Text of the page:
Given the success of Netflix’s new romantic comedy Set It Up, it’s no surprise that a potential sequel could be in the works. But despite the increasing buzz, a follow-up isn’t exactly a guarantee, at least according to a new report.
Directed by Claire Scanlon and written by Katie Silberman, Set It Up premiered June 15 on Netflix. The romantic comedy stars Zoey Deutch - opposite Glen Powell - as an aspiring journalist in New York City. As the main characters attempt to set up their bosses, portrayed by Taye Diggs and Lucy Liu, each begins to think less about professional goals and more about personal happiness. With its sharp dialogue, endearing performances, and modern spin on genre tropes, Set It Up quickly became a trending topic and immediate hit for Netflix. Incidentally, the film’s momentum has sparked conversations about a potential sequel.
In a recent interview with Variety, director Scanlon discussed her creative influences for Set It Up, and her aim to accurately present modern New York City. She and her producers have expressed interested in further developing their characters; however, Netflix currently has no immediate plans to proceed with a follow-up film, according to Matt Brodlie — the director of original film at Netflix. Instead, the streaming platform will reportedly gauge the long-term results before deciding to produce a second film.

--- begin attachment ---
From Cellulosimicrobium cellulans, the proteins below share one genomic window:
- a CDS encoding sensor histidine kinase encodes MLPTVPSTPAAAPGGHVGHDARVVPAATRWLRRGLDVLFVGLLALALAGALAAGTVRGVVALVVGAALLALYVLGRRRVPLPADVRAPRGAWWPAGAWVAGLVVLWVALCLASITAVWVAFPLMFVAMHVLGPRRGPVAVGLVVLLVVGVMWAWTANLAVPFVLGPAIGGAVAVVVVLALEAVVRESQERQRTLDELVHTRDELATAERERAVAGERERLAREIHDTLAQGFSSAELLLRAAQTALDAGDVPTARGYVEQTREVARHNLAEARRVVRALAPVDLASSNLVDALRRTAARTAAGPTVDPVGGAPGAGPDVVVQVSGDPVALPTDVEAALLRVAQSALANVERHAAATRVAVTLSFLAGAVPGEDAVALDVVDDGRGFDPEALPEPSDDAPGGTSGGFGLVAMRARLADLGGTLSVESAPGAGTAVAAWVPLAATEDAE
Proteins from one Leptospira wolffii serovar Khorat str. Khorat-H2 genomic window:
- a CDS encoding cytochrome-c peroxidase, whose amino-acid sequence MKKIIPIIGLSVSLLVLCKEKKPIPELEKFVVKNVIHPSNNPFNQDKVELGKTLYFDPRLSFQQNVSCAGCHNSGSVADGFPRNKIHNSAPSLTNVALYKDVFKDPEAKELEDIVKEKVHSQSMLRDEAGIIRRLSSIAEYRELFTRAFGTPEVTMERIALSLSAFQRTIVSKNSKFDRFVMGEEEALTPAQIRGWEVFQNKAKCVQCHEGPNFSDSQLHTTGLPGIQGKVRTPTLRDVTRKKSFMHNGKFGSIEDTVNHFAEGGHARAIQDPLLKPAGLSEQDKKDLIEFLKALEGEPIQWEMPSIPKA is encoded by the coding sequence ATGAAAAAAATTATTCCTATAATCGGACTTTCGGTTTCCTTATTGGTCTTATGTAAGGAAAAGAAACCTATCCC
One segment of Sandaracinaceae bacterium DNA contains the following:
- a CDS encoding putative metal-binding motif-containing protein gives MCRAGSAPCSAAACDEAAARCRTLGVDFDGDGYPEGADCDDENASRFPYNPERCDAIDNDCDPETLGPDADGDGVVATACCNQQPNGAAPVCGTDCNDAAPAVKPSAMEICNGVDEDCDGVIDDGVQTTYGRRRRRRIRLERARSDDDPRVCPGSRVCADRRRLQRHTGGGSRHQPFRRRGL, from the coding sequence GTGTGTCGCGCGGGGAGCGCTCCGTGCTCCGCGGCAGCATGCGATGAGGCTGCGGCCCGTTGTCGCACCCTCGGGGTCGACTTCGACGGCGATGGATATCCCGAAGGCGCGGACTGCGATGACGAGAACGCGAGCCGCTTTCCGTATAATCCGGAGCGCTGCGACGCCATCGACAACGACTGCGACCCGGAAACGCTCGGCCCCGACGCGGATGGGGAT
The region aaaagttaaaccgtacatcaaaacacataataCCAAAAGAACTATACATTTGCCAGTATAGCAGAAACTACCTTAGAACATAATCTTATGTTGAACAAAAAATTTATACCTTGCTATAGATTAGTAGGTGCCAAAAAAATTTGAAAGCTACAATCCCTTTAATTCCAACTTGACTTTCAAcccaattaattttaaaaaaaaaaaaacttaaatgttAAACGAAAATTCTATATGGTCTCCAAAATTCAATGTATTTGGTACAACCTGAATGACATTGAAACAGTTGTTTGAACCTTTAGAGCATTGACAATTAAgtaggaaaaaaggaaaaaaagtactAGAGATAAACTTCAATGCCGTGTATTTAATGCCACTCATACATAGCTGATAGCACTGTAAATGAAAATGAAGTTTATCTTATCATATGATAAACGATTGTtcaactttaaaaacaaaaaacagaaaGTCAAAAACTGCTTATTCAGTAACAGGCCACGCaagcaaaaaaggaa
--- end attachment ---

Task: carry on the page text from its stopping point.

Set It Up is doing well so far with audiences and critics alike, and being on a streaming platform could give it substantial long-term life compared to releasing in theaters. Whereas a TV show like Stranger Things succeeded by word of mouth despite a relatively unknown cast, Set It Up has a rising star with its female lead, having previously starred in movies such as Everybody Wants Some!! and Why Him?, but this new film might earn her a new audience.
While an immediate sequel may not be necessary, Brodlie says that Netflix is making a hard push into the romantic comedy space - and Set it Up's worldwide success proves to them that they are on the right track. And it's not like Netflix is averse to sequels; they've already commissioned a follow-up to David Ayer's Bright, for instance. Sure, Bright and Set it Up have practically nothing in common, but the idea that Netflix wants to retain certain stories and characters for the long haul could be indicative of their future plans as a distribution company.
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